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Old 06-08-2019, 12:55 PM   #1
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how to make a street legal bus

hey team,
so i've finished the build and now i have to make the bus street legal ... can anyone direct me to the requirements i need to fulfill to not get stopped and fined. i'm not referring to how to get registered ... that's been done ... registered! plates! yeah!!!
but what do i need to take off the bus? the stop arm, safety arm i know. anything else? and i have to paint it.
also if anyone can direct me to state requirements and possibly the state that has the most stringent regulations so i can just make it legal for everywhere.
cheers!
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Old 06-08-2019, 01:20 PM   #2
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Start with whatever your current state requires. If you get stopped while transiting another state, at least you'll have an excuse that you did all that was required in state X to get back on the road. Painting it a different color than school bus yellow would be something I'd do first.

Chances are unless the cop is having a bad day or your attitude sets him off somehow, you'll simply drive off with a warning in another more stringent state?

Having the basics: License, registration and insurance are the biggies when travelling interstate. NH where I currently reside, doesn't require vehicle insurance to register a vehicle. While some might find that good, I don't think it is. Getting stopped out of state where proof of insurance is needed, might not work out too well!
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Old 06-08-2019, 01:36 PM   #3
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While proof of insurance is not a requirement for registration in N.H., it is required to drive on the road. So you concerns of getting stopped in a different state is the same as if you were in N.H.
With state reciprocity, if it's legal in your state it is legal in all states.

Go to the UserCP and fill out your profile so we know where you are and what bus you have to better answer your questions.
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Old 06-08-2019, 01:39 PM   #4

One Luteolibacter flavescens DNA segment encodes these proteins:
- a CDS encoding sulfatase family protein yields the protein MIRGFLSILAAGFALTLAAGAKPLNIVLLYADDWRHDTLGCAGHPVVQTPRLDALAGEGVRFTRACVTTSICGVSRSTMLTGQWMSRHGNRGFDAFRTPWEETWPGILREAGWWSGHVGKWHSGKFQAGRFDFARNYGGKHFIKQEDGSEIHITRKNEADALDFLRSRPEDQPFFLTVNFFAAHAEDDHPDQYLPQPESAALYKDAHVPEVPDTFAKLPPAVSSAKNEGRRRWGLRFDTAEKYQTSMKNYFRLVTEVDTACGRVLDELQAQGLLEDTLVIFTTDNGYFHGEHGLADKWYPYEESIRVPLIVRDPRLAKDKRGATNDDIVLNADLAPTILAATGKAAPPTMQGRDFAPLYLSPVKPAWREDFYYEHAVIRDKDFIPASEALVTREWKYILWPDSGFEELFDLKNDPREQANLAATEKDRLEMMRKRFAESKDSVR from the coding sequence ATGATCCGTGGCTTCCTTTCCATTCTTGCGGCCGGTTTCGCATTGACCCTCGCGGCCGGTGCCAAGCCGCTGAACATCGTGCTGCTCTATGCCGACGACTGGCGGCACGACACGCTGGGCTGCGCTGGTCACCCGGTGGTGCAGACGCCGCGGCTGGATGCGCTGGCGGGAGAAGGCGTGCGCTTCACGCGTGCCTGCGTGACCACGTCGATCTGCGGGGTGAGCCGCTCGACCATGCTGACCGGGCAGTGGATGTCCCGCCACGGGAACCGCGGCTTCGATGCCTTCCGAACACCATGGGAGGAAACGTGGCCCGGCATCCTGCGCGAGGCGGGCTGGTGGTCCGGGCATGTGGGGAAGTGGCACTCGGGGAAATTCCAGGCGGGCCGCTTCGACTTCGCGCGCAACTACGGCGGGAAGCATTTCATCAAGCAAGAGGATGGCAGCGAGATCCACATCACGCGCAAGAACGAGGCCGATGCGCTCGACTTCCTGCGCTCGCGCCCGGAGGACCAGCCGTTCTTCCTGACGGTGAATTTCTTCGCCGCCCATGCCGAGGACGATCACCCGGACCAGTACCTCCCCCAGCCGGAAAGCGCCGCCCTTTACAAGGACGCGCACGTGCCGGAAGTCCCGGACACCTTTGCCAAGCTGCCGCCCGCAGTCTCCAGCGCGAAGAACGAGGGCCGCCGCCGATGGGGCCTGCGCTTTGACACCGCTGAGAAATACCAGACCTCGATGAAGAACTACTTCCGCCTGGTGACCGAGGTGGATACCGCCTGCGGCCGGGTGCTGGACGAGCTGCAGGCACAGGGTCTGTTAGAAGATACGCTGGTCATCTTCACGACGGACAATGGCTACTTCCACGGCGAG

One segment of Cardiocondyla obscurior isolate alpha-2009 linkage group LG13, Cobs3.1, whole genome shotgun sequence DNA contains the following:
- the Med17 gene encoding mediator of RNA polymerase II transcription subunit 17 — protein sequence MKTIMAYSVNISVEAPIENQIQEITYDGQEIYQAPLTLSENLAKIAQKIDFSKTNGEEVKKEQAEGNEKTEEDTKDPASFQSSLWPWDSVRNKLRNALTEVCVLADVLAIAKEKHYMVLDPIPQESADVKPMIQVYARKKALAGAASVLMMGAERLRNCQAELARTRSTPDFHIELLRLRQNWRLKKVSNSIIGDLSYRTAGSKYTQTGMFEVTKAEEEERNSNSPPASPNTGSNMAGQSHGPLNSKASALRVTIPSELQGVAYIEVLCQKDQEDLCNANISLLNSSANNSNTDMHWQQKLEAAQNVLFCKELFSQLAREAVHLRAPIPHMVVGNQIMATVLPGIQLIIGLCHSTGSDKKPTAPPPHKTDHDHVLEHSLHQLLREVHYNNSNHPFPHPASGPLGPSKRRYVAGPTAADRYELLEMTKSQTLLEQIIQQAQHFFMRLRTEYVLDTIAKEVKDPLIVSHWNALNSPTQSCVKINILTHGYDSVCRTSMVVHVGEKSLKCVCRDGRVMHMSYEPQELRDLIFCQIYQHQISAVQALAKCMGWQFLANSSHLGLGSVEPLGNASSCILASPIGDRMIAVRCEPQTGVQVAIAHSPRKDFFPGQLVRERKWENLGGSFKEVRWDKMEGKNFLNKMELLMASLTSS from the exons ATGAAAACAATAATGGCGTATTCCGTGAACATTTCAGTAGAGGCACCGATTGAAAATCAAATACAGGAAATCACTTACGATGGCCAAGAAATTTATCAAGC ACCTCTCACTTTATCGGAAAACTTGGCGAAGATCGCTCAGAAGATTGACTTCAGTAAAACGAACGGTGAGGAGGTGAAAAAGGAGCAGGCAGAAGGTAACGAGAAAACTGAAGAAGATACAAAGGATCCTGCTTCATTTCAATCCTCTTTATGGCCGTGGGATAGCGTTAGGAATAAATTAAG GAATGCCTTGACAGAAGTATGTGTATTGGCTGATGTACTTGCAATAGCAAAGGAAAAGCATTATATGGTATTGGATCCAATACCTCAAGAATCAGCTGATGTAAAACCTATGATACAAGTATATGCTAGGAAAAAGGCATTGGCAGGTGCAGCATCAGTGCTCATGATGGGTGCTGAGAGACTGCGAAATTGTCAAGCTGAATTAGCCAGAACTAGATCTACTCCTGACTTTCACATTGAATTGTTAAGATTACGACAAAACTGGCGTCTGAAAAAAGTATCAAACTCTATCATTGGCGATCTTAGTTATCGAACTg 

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also black out the names i.e the district (Baltimore City, Washington County) and the words school bus
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Old 06-08-2019, 01:42 PM   #5
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It is not required in order to drive legally in NH either, Marc. Unfortunately there are way too many folks driving our roads today without any form of insurance.
I have added "uninsured motorist" to my policy which is somewhat reassuring if I were to "meet" an idiot without any insurance, by accident.

IF you are in an "at fault" accident without ins. here, you'd better have deep pockets!
The state will suspend your driving privileges, along with your registration, until restitution is made to the victim in full.
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Old 06-08-2019, 01:49 PM   #6
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It is not required in order to drive legally in NH either, Marc. Unfortunately there are way too many folks driving our roads today without any form of insurance.
I have added "uninsured motorist" to my policy which is somewhat reassuring if I were to "meet" an idiot without any insurance, by accident.

IF you are in an "at fault" accident without ins. here, you'd better have deep pockets!
The state will suspend your driving privileges, along with your registration, until restitution is made to the victim in full.
I agree, it's vague when I read the laws there.:


The bare minimum car insurance requirement for New Hampshire drivers is: